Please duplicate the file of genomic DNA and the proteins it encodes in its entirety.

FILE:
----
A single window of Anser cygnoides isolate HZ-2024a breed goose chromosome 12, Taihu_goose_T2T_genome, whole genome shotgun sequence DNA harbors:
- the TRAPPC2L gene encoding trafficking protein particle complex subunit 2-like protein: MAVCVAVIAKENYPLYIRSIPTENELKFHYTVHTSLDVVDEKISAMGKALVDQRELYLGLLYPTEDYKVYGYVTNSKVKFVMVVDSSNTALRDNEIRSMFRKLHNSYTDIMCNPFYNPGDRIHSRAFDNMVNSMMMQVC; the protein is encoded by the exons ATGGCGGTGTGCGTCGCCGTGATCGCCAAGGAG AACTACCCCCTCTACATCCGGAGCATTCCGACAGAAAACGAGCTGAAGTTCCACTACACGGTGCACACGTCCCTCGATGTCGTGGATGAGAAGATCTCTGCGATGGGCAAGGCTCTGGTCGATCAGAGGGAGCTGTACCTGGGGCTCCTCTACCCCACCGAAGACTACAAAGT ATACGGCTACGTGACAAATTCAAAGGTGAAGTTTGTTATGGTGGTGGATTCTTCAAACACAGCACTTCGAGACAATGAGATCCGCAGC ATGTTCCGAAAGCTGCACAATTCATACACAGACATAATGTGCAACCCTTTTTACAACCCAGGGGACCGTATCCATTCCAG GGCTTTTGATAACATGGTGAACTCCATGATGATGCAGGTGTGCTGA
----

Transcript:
A single window of Anser cygnoides isolate HZ-2024a breed goose chromosome 12, Taihu_goose_T2T_genome, whole genome shotgun sequence DNA harbors:
- the TRAPPC2L gene encoding trafficking protein particle complex subunit 2-like protein: MAVCVAVIAKENYPLYIRSIPTENELKFHYTVHTSLDVVDEKISAMGKALVDQRELYLGLLYPTEDYKVYGYVTNSKVKFVMVVDSSNTALRDNEIRSMFRKLHNSYTDIMCNPFYNPGDRIHSRAFDNMVNSMMMQVC; the protein is encoded by the exons ATGGCGGTGTGCGTCGCCGTGATCGCCAAGGAG AACTACCCCCTCTACATCCGGAGCATTCCGACAGAAAACGAGCTGAAGTTCCACTACACGGTGCACACGTCCCTCGATGTCGTGGATGAGAAGATCTCTGCGATGGGCAAGGCTCTGGTCGATCAGAGGGAGCTGTACCTGGGGCTCCTCTACCCCACCGAAGACTACAAAGT ATACGGCTACGTGACAAATTCAAAGGTGAAGTTTGTTATGGTGGTGGATTCTTCAAACACAGCACTTCGAGACAATGAGATCCGCAGC ATGTTCCGAAAGCTGCACAATTCATACACAGACATAATGTGCAACCCTTTTTACAACCCAGGGGACCGTATCCATTCCAG GGCTTTTGATAACATGGTGAACTCCATGATGATGCAGGTGTGCTGA